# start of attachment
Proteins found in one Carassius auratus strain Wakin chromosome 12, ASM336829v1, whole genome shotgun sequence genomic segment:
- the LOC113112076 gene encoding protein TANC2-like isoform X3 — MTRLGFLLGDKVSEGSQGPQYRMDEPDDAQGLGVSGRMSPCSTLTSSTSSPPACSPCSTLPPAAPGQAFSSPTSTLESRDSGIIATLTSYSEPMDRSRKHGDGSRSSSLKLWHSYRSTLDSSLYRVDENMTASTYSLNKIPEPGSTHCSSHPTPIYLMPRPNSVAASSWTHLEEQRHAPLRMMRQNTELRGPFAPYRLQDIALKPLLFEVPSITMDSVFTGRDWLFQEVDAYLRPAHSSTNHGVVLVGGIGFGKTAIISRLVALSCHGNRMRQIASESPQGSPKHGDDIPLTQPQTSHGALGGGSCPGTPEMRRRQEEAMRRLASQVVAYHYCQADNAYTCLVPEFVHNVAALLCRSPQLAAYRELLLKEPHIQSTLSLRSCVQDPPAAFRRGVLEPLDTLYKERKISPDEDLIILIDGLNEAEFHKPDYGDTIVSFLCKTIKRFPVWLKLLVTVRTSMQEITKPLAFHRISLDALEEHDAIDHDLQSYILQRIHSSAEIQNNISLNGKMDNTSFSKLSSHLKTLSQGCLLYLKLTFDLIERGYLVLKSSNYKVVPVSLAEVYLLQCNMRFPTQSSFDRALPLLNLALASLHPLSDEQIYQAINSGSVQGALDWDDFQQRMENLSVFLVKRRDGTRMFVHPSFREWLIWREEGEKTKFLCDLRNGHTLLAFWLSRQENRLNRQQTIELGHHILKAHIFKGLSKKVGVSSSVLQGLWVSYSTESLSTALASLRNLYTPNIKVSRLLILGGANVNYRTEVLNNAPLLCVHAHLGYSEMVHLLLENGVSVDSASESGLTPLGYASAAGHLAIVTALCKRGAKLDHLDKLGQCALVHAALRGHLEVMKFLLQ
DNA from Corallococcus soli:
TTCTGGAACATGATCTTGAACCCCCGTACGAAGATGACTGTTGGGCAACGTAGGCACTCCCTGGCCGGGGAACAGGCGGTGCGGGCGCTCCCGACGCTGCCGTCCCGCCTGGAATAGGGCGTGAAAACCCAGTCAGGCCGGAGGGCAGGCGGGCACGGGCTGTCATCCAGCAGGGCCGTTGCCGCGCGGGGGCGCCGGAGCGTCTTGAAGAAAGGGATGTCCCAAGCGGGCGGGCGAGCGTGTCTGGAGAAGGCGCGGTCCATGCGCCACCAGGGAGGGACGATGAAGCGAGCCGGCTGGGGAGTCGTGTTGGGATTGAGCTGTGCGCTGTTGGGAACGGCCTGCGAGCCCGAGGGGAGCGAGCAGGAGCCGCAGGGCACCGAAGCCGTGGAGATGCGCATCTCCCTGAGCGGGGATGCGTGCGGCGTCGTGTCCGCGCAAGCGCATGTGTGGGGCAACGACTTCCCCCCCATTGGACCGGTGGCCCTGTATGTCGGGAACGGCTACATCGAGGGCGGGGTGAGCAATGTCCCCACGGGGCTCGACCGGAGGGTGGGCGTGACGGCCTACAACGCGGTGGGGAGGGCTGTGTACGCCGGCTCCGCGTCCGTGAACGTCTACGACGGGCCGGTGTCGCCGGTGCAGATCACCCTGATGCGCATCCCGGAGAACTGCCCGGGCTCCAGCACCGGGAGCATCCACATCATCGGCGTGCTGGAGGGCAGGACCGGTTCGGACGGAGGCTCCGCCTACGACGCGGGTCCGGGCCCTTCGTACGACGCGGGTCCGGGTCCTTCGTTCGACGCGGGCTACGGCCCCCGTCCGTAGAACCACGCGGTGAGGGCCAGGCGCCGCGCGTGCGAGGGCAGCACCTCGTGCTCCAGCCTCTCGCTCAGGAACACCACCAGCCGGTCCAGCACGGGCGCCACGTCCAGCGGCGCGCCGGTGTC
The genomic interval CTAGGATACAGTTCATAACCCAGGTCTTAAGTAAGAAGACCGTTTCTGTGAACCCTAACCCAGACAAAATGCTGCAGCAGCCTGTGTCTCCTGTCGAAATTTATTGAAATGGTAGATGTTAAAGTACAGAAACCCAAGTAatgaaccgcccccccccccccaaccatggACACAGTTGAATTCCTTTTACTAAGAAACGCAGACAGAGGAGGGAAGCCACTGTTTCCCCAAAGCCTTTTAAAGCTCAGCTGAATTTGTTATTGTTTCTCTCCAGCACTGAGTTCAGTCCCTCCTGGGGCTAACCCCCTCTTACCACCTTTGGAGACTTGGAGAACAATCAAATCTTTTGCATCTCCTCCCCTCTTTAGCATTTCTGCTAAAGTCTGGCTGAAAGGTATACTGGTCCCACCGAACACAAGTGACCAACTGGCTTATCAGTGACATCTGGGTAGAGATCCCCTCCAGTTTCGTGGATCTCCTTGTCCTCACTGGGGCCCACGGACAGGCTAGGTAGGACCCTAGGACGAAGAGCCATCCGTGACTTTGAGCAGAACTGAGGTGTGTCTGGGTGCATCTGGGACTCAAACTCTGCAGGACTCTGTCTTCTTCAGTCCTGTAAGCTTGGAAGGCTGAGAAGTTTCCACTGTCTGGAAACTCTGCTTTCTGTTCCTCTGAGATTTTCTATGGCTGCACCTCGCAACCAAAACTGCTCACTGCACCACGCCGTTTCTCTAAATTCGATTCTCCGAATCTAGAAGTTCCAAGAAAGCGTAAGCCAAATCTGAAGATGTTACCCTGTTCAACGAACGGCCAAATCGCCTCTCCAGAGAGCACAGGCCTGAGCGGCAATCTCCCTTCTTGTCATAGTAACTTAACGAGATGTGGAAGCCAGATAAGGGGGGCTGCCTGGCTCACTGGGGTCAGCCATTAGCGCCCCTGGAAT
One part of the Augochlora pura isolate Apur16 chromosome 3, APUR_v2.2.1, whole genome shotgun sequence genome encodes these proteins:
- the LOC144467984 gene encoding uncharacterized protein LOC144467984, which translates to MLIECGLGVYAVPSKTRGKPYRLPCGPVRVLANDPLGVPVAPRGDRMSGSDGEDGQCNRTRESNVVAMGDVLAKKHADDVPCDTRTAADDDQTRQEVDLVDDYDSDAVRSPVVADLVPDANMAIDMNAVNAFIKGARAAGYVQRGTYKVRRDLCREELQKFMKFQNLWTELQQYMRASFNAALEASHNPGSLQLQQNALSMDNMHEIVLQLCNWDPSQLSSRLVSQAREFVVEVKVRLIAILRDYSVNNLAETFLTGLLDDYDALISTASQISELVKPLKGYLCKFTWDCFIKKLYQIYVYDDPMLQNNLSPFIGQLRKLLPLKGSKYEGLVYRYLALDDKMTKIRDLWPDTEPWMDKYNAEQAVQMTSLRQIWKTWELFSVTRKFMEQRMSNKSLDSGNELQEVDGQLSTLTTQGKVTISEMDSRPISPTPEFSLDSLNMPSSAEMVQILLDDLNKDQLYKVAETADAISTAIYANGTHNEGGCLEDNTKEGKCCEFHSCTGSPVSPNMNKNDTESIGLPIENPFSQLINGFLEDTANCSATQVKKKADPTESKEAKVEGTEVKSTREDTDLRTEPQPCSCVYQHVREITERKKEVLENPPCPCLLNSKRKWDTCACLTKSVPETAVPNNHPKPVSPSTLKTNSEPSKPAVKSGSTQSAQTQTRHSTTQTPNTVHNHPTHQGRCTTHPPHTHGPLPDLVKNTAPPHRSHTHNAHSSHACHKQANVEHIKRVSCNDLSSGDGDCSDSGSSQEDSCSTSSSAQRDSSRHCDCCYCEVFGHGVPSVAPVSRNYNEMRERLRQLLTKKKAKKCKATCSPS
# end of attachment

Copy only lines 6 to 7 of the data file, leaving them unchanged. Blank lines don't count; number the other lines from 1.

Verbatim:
One part of the Augochlora pura isolate Apur16 chromosome 3, APUR_v2.2.1, whole genome shotgun sequence genome encodes these proteins:
- the LOC144467984 gene encoding uncharacterized protein LOC144467984, which translates to MLIECGLGVYAVPSKTRGKPYRLPCGPVRVLANDPLGVPVAPRGDRMSGSDGEDGQCNRTRESNVVAMGDVLAKKHADDVPCDTRTAADDDQTRQEVDLVDDYDSDAVRSPVVADLVPDANMAIDMNAVNAFIKGARAAGYVQRGTYKVRRDLCREELQKFMKFQNLWTELQQYMRASFNAALEASHNPGSLQLQQNALSMDNMHEIVLQLCNWDPSQLSSRLVSQAREFVVEVKVRLIAILRDYSVNNLAETFLTGLLDDYDALISTASQISELVKPLKGYLCKFTWDCFIKKLYQIYVYDDPMLQNNLSPFIGQLRKLLPLKGSKYEGLVYRYLALDDKMTKIRDLWPDTEPWMDKYNAEQAVQMTSLRQIWKTWELFSVTRKFMEQRMSNKSLDSGNELQEVDGQLSTLTTQGKVTISEMDSRPISPTPEFSLDSLNMPSSAEMVQILLDDLNKDQLYKVAETADAISTAIYANGTHNEGGCLEDNTKEGKCCEFHSCTGSPVSPNMNKNDTESIGLPIENPFSQLINGFLEDTANCSATQVKKKADPTESKEAKVEGTEVKSTREDTDLRTEPQPCSCVYQHVREITERKKEVLENPPCPCLLNSKRKWDTCACLTKSVPETAVPNNHPKPVSPSTLKTNSEPSKPAVKSGSTQSAQTQTRHSTTQTPNTVHNHPTHQGRCTTHPPHTHGPLPDLVKNTAPPHRSHTHNAHSSHACHKQANVEHIKRVSCNDLSSGDGDCSDSGSSQEDSCSTSSSAQRDSSRHCDCCYCEVFGHGVPSVAPVSRNYNEMRERLRQLLTKKKAKKCKATCSPS